However, the report says, it is challenging to predict which pathogen will cause the next pandemic. Most diseases with pandemic potential initially spread from animals to humans, these are known as ‘zoonotic spillover’. These diseases can become dangerous if they evolve the ability to be transmitted from human to human.

In the 20th century, zoonotic spillover is believed to have triggered most viral pandemics. Factors such as urbanization, habitat destruction, and climate change have increased the likelihood of zoonotic spillover, as humans and animals come into closer contact, giving pathogens more opportunities to infect humans.

Climate change has also caused animals to migrate to new territories, leading to new species interactions and further increasing the risk of zoonotic spillover. In certain circumstances, a new pathogen can grow from a disease outbreak to a pandemic. The characteristics of a pathogen, such as transmissibility, case fatality rate, replication rate, and mutability, can influence its chances of becoming a widespread pandemic.

For example, pathogens with a higher case fatality rate and lower transmissibility, like Ebola, are more likely to have a limited geographic impact. On the other hand, SARS-CoV-2, with its moderate case fatality rate and high transmissibility, has led to an exponential growth in infections due to airborne transmission and asymptomatic spread. Factors such as globalization and the increase in travel can also accelerate the spread of high-risk pathogens between countries. Furthermore, RNA viruses, which have a high mutation rate, pose a greater risk because random mutations can lead to adaptations that benefit the virus.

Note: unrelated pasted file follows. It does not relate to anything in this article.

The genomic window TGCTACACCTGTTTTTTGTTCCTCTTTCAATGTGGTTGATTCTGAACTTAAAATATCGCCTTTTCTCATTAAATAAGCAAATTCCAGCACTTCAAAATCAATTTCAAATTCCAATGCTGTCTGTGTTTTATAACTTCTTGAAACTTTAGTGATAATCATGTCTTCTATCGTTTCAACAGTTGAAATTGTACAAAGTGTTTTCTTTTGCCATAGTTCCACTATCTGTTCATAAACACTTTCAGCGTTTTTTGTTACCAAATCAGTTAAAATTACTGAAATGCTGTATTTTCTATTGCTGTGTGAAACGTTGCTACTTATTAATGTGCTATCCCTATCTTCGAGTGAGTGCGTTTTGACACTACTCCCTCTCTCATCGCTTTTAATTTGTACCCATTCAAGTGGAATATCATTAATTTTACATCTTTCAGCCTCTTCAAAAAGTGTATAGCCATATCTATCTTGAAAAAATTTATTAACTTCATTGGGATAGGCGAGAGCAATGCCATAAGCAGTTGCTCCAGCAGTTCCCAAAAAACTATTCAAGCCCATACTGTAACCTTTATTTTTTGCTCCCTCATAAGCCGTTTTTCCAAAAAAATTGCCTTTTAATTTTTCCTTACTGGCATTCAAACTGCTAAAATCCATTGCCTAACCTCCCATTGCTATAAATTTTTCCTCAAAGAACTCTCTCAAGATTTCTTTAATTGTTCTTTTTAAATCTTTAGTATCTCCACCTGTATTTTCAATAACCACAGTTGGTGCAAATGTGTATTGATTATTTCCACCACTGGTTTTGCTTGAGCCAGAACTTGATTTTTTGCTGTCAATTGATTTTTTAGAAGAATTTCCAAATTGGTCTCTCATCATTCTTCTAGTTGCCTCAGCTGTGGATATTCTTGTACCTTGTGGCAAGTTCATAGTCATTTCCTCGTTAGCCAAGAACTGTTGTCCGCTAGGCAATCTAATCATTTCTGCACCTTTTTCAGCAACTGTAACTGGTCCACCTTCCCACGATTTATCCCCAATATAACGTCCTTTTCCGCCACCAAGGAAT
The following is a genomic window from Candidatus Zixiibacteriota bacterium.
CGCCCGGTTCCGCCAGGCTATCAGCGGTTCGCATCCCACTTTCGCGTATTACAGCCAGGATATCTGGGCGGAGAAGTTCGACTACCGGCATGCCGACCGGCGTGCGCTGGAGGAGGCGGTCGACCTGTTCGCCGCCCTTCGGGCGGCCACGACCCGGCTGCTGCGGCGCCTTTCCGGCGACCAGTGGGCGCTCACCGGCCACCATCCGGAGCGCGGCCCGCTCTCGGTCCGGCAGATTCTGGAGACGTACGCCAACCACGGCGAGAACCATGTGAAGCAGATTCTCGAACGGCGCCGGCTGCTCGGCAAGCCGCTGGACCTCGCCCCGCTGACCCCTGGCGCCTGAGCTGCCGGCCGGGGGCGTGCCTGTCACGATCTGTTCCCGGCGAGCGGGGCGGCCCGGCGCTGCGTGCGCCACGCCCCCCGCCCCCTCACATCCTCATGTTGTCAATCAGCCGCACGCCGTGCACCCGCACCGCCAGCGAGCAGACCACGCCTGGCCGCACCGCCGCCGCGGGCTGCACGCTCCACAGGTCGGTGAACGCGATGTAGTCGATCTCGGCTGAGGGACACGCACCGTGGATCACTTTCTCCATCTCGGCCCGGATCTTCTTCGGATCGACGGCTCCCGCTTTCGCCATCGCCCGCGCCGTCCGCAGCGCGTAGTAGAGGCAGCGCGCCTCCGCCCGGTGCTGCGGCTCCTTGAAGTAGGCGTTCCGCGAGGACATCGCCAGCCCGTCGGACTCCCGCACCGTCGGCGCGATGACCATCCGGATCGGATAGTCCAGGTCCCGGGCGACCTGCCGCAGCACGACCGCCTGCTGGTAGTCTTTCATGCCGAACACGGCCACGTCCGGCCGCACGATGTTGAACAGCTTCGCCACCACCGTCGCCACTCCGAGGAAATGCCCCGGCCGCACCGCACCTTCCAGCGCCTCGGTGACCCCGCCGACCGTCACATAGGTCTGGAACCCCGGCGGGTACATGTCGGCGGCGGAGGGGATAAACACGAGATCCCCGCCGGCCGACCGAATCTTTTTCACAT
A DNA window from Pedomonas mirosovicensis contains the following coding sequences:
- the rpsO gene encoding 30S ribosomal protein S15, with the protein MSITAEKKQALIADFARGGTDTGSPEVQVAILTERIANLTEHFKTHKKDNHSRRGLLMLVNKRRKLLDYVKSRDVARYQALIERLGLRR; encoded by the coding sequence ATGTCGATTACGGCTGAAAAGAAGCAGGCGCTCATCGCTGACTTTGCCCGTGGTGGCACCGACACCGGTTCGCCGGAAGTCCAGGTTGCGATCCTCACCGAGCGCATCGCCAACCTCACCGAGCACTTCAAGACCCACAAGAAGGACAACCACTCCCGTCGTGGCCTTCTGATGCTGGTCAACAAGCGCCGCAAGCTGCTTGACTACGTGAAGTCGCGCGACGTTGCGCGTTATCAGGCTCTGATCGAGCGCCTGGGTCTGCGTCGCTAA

Although other types of pathogens should not be disregarded, according to Nature evidence suggests that the next pandemic will most likely be caused by a respiratory RNA virus, such as a coronavirus or influenza. While it is impossible to predict the exact type and severity of the next pandemic, taking proactive measures now based on reasonable assumptions can lead to a more effective response in the future.